Monday September 15th was slated to be the start of the circumnavigation. I was joined by Frode Bergsvik, who also crewed on the trip for Amsterdam to Norway; in addition Lauren Hutchinson was making a first time appearance on a catamaran. Our departure day went pretty much as planned. We got up in the morning, did grocery shopping, topped off the diesel tanks and finally at 2pm motored away from Stavanger in search of wind that would bring us to the Netherlands.
The forecast promised easterly winds, which would work very well for us. As is often the case the forecast was wrong. We got southerly winds. The strength was as forecasted, but the wind was blowing directly from where we wanted to go. This meant sailing as close hauled as possible. Progress was hard won, because we had waves, wind and current against us. We fired up an engine to assist and then managed to creep the speed up to somewhere between 3 – 5 knots. It wasn’t pleasant, because the sea was building and the North Sea is no fun to be with increasing waves. Otto the autopilot was my man and he worked overtime to keep us on course. In the end it proved too big a challenge for him and he packed in and shut down. With the waves directly against us, we were hardly making any progress. We tried to get turn Otto on, but a fuse had blown and we couldn’t find out where the fuse was located. Trust me when I say that it’s no fun to search behind cupboards, bulkheads and every odd end of the boat looking for a small box where the fuse is located. We weren’t even entirely sure if it was a blown fuse, but hoped that it wouldn’t be anything more serious. In this commotion I managed to sacrifice my lunch and dinner to Poseidon and wasn’t feeling entirely on top of things. We made the decision to head back to land, to sort things out. Lauren and Frode hit the sack while I had the night watch. We headed for the closest port which turned out to be Egersund, about an hour south of Stavanger by car. The waves were knocking us around quite a bit, so I decided to furl the jib. It had received a lot of beating when Otto was having difficulty steering prior to giving up, so letting it rest a bit would probably be a good thing, right? … Wrong!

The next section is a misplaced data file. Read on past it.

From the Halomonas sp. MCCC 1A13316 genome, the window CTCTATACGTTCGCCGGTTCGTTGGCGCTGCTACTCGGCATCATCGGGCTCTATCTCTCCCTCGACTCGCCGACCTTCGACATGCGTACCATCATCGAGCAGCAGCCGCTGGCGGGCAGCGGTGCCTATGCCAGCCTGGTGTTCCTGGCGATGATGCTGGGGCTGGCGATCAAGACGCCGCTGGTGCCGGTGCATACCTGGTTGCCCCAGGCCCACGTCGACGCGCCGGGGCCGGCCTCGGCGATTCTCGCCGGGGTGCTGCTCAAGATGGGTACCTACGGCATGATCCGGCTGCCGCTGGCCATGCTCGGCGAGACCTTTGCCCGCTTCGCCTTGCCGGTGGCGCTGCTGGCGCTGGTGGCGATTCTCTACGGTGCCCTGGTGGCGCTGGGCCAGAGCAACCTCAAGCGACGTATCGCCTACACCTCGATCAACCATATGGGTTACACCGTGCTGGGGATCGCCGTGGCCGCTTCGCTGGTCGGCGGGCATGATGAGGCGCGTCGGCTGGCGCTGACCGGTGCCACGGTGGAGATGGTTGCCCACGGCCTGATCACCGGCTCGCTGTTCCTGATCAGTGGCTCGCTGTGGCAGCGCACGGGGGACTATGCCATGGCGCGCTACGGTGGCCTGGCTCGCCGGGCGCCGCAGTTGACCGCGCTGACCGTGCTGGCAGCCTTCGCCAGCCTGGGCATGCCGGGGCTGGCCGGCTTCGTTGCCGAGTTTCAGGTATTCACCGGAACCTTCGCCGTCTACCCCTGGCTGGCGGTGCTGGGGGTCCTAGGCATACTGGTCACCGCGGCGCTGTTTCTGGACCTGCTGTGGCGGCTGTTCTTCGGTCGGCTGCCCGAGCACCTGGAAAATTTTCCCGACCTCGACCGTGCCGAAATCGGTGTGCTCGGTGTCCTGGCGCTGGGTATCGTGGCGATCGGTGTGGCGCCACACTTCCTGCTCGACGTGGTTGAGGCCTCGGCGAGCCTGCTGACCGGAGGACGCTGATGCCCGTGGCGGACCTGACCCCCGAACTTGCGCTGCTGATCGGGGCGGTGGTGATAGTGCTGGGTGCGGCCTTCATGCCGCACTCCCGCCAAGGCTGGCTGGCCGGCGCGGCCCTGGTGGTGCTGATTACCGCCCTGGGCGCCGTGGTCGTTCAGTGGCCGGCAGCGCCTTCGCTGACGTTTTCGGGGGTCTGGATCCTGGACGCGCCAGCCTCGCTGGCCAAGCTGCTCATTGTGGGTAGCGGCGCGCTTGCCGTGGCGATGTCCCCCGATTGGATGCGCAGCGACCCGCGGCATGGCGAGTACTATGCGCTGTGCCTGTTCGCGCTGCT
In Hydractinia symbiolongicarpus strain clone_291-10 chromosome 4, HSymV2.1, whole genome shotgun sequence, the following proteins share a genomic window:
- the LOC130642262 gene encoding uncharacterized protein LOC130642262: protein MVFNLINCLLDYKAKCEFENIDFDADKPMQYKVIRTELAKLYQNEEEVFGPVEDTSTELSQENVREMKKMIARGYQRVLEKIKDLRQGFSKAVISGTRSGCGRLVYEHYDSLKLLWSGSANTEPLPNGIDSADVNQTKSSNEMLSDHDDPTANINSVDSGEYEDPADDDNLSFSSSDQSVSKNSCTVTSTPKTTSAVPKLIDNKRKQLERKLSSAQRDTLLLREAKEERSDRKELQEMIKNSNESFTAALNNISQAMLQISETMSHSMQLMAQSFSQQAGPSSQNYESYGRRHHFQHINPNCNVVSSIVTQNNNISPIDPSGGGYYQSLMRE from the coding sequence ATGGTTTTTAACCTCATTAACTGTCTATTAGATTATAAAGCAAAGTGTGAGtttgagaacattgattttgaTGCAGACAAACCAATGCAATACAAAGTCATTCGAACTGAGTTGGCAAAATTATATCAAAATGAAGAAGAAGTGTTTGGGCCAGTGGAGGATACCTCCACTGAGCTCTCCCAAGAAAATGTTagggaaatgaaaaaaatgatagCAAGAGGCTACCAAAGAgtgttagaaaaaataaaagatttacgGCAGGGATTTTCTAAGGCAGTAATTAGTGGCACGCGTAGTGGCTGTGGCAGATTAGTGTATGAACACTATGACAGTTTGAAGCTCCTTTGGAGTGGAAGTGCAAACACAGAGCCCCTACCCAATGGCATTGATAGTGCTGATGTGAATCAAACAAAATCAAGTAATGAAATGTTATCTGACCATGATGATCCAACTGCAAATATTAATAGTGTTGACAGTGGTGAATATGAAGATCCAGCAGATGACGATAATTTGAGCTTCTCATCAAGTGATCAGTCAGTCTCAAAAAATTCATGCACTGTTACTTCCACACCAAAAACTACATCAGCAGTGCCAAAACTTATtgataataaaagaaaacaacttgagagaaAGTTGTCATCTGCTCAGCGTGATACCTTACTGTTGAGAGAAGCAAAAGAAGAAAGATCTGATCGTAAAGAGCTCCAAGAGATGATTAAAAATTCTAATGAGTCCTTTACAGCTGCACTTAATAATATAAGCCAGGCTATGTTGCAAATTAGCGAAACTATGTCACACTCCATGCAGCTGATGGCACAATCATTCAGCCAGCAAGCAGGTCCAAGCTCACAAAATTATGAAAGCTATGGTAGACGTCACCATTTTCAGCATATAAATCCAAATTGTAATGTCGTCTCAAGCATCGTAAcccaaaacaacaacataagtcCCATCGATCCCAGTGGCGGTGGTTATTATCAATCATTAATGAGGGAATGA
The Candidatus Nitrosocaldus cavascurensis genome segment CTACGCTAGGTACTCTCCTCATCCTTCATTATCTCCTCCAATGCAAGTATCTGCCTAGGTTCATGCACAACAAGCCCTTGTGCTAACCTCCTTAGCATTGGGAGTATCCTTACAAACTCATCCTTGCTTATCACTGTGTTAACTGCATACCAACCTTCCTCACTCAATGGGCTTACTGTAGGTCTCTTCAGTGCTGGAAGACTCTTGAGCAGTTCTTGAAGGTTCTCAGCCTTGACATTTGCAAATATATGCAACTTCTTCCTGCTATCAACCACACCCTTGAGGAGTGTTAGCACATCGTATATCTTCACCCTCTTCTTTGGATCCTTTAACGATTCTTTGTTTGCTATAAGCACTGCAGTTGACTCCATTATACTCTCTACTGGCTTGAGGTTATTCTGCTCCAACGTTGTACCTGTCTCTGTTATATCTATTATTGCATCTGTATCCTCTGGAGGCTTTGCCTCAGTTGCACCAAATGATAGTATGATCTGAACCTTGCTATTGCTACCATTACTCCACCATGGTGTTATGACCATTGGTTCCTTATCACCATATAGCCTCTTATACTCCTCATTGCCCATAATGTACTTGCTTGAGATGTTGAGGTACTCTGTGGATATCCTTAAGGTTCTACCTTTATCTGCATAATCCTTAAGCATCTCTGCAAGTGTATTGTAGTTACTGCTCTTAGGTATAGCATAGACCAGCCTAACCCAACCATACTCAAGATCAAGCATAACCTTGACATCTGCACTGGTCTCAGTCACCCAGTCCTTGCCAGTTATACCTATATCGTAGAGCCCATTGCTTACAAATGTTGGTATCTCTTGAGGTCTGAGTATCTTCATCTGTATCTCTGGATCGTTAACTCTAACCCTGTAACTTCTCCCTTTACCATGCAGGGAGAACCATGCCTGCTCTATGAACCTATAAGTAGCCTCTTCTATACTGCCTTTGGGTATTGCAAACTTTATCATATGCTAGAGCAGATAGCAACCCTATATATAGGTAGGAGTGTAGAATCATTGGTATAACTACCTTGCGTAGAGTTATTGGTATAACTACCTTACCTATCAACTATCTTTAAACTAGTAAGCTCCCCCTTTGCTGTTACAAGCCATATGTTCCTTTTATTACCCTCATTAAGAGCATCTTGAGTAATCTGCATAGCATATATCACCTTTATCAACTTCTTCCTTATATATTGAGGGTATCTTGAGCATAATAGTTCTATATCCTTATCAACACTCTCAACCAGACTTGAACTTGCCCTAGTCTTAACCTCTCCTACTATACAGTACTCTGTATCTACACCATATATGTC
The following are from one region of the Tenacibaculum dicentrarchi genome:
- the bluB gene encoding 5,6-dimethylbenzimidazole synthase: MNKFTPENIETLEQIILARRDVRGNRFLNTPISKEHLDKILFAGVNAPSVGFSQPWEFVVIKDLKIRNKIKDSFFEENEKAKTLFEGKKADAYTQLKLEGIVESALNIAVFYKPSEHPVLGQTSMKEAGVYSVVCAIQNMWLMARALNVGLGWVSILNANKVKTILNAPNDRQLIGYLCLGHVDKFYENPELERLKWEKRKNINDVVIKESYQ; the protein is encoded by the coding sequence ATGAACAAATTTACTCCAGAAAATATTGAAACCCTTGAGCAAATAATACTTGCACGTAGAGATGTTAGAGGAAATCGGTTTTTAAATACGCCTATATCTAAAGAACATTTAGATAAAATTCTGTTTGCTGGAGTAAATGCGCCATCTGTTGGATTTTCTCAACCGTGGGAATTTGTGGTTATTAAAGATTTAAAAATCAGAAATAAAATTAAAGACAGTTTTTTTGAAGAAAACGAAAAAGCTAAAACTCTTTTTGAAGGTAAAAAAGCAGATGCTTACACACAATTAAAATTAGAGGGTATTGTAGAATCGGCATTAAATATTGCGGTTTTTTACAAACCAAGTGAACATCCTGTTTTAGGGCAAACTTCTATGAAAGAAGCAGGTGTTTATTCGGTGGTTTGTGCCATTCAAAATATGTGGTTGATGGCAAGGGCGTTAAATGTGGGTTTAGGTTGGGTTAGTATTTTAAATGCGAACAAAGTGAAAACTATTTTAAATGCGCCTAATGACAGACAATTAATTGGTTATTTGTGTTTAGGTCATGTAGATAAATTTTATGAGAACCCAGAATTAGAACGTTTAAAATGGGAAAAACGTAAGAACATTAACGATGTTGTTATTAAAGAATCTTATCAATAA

From where we turned, it took us approximately 10 hours to get to Egersund. We arrived tired, but in good spirits. We tied up next to the police station and went to work on Otto. It took exactly 1 minute after I had spoken to Gideon about the location of the box to get Otto back again. I ran a diagnostics test and everything was good, so we were basically all set to go. That’s when I took a look at the jib. It was ripped. When I say ripped I mean RIPPED: From top to bottom, pretty much directly along the part that a sail maker in Ijmuiden had strengthened it. It was disheartening. The sail maker that had strengthened it had told me that the sail was old and that it could break the first time I used it, or it could last a year or two, so it wasn’t a huge surprise. I talked to Gideon and we agreed that he would get a new job sewn in South Africa, which he could hopefully bring with him when he returned to Amsterdam in 10 days. My biggest problem was that it would be very tough to sail to the Netherlands without a jib. After doing a bit of thinking I decided that if we had northerly winds, we could forgo the jib and use the gennaker instead. Northerly winds were forecast in 6 days, so we decided to chill out and wait for proper winds.
6 days gave us plenty of time to get acquainted with Egersund. To my surprise it proved to be a super convenient place to stay with the boat. You only have to pay mooring fees during the summer, so we got to stay for free. On top of that they didn’t charge for water, electricity or internet, so it was a prefect place for us. Another thing I really liked was that there the city is so small, that everything was within walking distance. This proved to be a big boon when we were restocking the boat and fixing the bilge pumps. Oh, yeah … the bilge pumps which I thought I had fixed crapped out again, so we were sailing without any means to get water out of the bilge short of doing it with a bucket. After having spent 2 days in Egersund, we decided to head up to Stavanger, to chill there. We jumped on a train, leaving the boat safely tied up in the middle of Egersund.